Supporting Volunteer Service Abroad

A tax specialist we work with, Geoff Falloon from BizRescue is taking six months out of his busy business to work as a volunteer with VSA

He is taking up a role as Finance Systems Trainer/Mentor with Kokonut Pacific SI, a social enterprise promoting rural livelihoods in the Solomon Islands.He will be developing a financial processes manual and training staff to manage and maintain the financial systems.

The Solomon Islands ranks among the 30 poorest countries in the world. Some of you will have read about the subject of sustainable development goals. This role addresses (in a small way) three of the sustainable development goals being the alleviation of poverty and hunger and promoting work and economic growth.

VSA works in partnership with MFAT which covers a significant portion of the work but VSA is required to cover 10% of the in-country costs for each volunteer. VSA therefore asks volunteers to raise $1,000 each – a small portion of the assignment cost – to help pay it forward for future volunteers.

If this is something you would like to contribute towards simply follow this link https://give.everydayhero.com/nz/geoff-and-carol-in-honiara and click the “Give Now” button at the bottom. All contributions are welcomed.

Excellence in Bed & Breakfast Hosting – Award Winners

Congratulations to our long-term clients Brian and Anthea Harvey who have just been awarded the 2019 Supreme B&B Business of the Year at the recent B&B Awards

The Awards Programme celebrates excellence in hospitality in the bed and breakfast and hosted accommodation sector.  They provide a benchmark of excellence and inspiration to other bed and breakfast hosts along with showcasing the best of New Zealand hospitality within the B&B accommodation sector.  Rayma Jenkins, President, said “the Awards honour, recognise, encourage and reward our members who are the very best bed and breakfast properties in New Zealand.”

Bed & Breakfast Association New Zealand and Vision Insurance are pleased to announce Bellbird Lodge, Kaiteriteri, owned by Anthea & Brian Harvey, has been awarded the 2019 Supreme B&B Business of the Year.  

The Bed & Breakfast Association Award programme is made up of three Awards – Supreme B&B Business of the Year, Emerging B&B Business of the year (open to those who have been operating two years or less) and B&B Host of the year.

Supreme B&B Business of Year winners Brian and Anthea care for and about their guests.  In their words “it is not about what we think the guests want but what they actually want”. 

2019 Emerging B&B Business of the Year Award Winner is Acacia Heights Gardens, Taupo, owned by Heather & David Bridson.

2019 B&B Host of the Year Award Winner is Morepork Riverside Lodge, Paihia, Barb & Paul Linton.

 “The calibre of entries in all categories this year is extremely high, each one deserves the highest praise,” said Rayma.  “A hallmark of a stay in a hosted bed and breakfast is a personalised experience for our guests.  There is no one formula for operating and this is certainly true of our entrants”.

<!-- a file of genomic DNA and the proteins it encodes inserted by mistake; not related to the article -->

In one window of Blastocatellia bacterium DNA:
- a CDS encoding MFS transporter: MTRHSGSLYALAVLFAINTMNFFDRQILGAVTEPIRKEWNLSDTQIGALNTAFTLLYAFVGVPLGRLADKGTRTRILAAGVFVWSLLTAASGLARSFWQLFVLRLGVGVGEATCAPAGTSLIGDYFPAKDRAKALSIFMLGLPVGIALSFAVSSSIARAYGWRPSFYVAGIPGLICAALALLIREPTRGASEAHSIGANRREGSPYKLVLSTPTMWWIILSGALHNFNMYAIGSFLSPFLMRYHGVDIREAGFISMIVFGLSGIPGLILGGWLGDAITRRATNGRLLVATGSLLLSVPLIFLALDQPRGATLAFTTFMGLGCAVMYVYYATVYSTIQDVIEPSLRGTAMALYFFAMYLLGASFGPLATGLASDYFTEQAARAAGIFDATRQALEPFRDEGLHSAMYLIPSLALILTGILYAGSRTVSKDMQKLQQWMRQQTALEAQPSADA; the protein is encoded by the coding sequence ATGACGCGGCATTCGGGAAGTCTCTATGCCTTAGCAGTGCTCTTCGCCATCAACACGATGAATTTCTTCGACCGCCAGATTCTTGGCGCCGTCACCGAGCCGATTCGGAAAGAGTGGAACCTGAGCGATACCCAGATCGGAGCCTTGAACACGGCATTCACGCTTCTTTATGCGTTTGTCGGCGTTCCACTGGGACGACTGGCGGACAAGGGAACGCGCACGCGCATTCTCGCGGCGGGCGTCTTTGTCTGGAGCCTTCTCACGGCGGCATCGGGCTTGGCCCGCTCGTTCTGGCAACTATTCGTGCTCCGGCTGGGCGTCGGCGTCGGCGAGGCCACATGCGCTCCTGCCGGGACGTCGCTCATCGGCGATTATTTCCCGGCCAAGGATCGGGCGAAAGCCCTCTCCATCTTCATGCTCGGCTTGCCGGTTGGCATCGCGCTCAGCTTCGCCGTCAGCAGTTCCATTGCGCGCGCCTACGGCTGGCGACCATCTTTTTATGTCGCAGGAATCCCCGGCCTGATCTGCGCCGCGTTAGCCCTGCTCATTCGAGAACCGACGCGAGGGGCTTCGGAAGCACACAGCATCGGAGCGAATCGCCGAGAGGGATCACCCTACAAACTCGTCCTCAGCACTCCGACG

The programme is judged by Tourism Industry Aotearoa’s Chris Roberts and the Association’s President and Vice President.

Other winners were:

Supreme B&B Business of the Year 1st Runner Up – Whakaipo Lodge, Taupo

Supreme B&B Business of the Year 2nd Runner Up – Morepork Riverside Lodge, Paihia

Emerging B&B Business of the Year Highly Commended – Willows Green, Blenheim

Callaghan Innovation’s R&D Student ‘Experience’ Grants

Callaghan Innovation’s R&D Student ‘Experience’ Grants are now open to help you to access fresh skills and talent to drive innovation in your business.

R&D Student ‘Experience’ grants support students and recent graduates, by funding businesses to engage a student in a R&D activity, giving them the work and technical experience, and in exchange a business will receive new talent, capabilities & fresh thinking to assist you with your R&D endeavours. 

Key Things to Know:
Businesses receive $8,460 (excl. GST) to cover 400 hours of a student’s time to work in your business (equivalent of 10 weeks work);

It’s a great way for a business to bring in a student to add some focus, expertise or blue sky thinking to a R&D project;

Applications for the 2019 student ‘experience’ grant are open between 1 May 2019 – 31 August 2019;

The student must be an Undergrad, Masters or Phd student (note,a student is still eligible if they have recently graduated and their final semester is within 6 months of your application); 

The student’s main area of study must be Science, Technology, Engineering, Design, or Business; 
You can apply now, and then recruit the student later;

and The student can come on-board any time after an application is approved and their work (within the business) must be completed by 31 March 2020.

This year the process is more flexible and faster, and applications are assessed as they are submitted for a faster outcome (approx. 2/3 weeks approval time).  Applications are open for the next 4 months so you can secure the talent you need earlier in the year and before students break for summer.  We recommend that you apply now so you can access and recruit the best talent from around NZ.   
Next steps:
For more information on the R&D Experience Grant and to find out if your business is eligible, please contact Mark Maguire on mark.maguire@nelsontasman.nz.  We will assist and guide you through the process, as well as approving your application, so please contact us now.

As the region’s economic development agency, one of our core roles is to connect our clever businesses and people with opportunities to grow and innovate.